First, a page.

Research shows 1 in 50 Adults has a Gambling Problem
Release from Problem Gamblers Help Network of West Virginia:
CHARLESTON, W.Va. — March is National Problem Gambling Awareness Month, and a statewide problem gambling treatment group is urging anyone who feels their gambling activity may be crossing a line to get a free, anonymous screening.
The Problem Gamblers Help Network of West Virginia, which operates the 1-800-GAMBLER helpline, says information and help are available 24/7 by calling their helpline or chatting on their website.
Signs that gambling activity is no longer recreational include:
- You’ve tried unsuccessfully to cut back or quit
- After losing money, you return as soon as possible to get even
- You lie to family members or friends about your gambling
- You need to bet more and more money each time you gamble
- Gambling helps you escape your problems
- Others have provided you with a bailout
- You think about gambling often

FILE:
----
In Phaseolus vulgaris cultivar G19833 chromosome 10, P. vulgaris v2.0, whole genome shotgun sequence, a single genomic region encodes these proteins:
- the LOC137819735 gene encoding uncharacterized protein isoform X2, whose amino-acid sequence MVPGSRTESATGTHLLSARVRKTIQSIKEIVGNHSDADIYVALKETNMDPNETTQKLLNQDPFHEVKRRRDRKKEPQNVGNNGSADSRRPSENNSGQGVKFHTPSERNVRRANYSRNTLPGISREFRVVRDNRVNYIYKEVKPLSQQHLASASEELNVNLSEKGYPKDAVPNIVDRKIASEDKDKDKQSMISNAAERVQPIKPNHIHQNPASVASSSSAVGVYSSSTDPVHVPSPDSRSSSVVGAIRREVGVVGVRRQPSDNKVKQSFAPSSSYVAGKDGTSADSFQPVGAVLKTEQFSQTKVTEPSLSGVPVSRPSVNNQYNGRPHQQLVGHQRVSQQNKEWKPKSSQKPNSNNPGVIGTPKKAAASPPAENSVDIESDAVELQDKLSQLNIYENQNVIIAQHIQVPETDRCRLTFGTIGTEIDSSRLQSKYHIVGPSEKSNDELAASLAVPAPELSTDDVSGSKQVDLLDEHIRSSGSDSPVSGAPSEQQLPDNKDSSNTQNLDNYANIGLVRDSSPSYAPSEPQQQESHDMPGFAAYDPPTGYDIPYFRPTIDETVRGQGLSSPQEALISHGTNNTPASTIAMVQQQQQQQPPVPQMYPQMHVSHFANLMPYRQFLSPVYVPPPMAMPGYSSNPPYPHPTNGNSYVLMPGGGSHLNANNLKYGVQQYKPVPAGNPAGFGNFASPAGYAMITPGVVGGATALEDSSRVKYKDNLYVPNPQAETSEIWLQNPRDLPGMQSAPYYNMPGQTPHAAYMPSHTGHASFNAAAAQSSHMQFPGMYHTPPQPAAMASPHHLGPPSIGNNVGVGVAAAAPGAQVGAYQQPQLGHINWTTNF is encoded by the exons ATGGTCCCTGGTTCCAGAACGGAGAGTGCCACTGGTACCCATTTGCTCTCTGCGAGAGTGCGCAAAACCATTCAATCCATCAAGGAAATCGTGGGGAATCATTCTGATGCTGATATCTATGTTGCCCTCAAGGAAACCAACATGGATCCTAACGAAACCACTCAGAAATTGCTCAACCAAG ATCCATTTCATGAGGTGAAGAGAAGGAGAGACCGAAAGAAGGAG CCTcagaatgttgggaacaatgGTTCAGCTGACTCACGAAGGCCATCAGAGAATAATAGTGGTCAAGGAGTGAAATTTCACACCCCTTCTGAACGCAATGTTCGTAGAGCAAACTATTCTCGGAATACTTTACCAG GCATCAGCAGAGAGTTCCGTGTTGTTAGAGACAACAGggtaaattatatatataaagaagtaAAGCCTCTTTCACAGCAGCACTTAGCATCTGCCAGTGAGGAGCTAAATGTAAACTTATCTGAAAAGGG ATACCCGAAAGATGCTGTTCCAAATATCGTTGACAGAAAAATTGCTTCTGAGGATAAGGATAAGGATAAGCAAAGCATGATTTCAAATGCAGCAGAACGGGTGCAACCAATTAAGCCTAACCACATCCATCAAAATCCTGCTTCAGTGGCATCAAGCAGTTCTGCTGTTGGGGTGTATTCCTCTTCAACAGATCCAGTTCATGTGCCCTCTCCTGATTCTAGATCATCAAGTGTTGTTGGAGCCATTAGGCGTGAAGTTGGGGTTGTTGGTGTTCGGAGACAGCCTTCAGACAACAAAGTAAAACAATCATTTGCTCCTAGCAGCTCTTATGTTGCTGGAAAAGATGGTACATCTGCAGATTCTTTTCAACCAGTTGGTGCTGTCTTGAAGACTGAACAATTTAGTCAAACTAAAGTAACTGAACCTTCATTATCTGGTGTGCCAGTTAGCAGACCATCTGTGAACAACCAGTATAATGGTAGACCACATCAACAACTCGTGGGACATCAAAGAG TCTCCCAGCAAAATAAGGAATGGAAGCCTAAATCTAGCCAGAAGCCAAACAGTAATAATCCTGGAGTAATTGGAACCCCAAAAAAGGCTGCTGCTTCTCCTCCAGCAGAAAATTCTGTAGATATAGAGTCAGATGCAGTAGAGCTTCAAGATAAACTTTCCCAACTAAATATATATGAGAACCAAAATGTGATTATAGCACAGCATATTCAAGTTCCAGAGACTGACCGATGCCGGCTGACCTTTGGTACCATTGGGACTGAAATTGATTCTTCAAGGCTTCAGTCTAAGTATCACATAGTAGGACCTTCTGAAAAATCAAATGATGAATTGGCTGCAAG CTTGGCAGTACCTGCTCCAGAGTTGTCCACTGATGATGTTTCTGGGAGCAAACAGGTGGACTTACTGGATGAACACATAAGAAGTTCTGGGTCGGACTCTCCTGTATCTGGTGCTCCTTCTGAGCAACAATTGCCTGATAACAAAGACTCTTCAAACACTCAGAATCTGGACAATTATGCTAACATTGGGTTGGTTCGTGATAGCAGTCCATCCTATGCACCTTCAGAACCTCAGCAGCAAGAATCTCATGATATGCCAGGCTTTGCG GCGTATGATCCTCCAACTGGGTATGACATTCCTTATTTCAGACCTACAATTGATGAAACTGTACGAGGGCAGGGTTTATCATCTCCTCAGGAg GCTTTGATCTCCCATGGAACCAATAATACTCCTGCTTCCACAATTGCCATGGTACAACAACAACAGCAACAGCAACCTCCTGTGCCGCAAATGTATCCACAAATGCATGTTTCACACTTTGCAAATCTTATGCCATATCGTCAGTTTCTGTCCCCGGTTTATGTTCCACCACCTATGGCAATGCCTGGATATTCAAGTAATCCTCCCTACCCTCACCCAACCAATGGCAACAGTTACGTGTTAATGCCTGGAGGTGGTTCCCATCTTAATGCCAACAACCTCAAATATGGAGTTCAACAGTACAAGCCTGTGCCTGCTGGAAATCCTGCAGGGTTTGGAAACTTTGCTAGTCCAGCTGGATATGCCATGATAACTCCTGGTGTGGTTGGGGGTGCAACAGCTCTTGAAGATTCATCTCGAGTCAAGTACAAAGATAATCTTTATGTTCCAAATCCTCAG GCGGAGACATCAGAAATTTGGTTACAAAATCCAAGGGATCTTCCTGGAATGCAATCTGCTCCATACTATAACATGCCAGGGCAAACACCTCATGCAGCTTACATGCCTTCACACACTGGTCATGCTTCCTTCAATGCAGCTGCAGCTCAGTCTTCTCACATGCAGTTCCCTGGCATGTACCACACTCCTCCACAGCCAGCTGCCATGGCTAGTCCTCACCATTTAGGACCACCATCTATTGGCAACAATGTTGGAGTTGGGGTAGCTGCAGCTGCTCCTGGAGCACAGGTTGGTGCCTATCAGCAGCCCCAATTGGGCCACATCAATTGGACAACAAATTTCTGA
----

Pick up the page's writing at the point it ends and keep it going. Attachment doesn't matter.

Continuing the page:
- Gambling has jeopardized relationships and/or opportunities
- You feel restless or irritable when you quit
Although the helpline has taken more than 14,000 calls from West Virginians seeking help, Communications Director Sheila Moran says there are far more people who need help but are not asking for it.“
According to the National Council on Problem Gambling, one of every fifty adults struggle with problem gambling. Each of those people has someone in their life – a husband, wife, parent, child – who are affected by their loved one’s gambling addiction. We have treatment that is very effective, but many people are embarrassed to ask for help. We want to let people know that this is a problem that affects many people here in West Virginia.”
Callers to 1-800-GAMBLER speak with a helpline counselor based in Charleston, and they are referred to one of the network’s 60+ specially trained gambling addiction counselors and/or a support group. They receive a free two-hour consultation. Funds are available for those who do not have insurance to pay for additional treatment. Follow-up studies with helpline callers show that the majority of callers are able to stop gambling within six months of entering treatment.
More information is available by calling 1-800-GAMBLER or visiting www.1800gambler.net.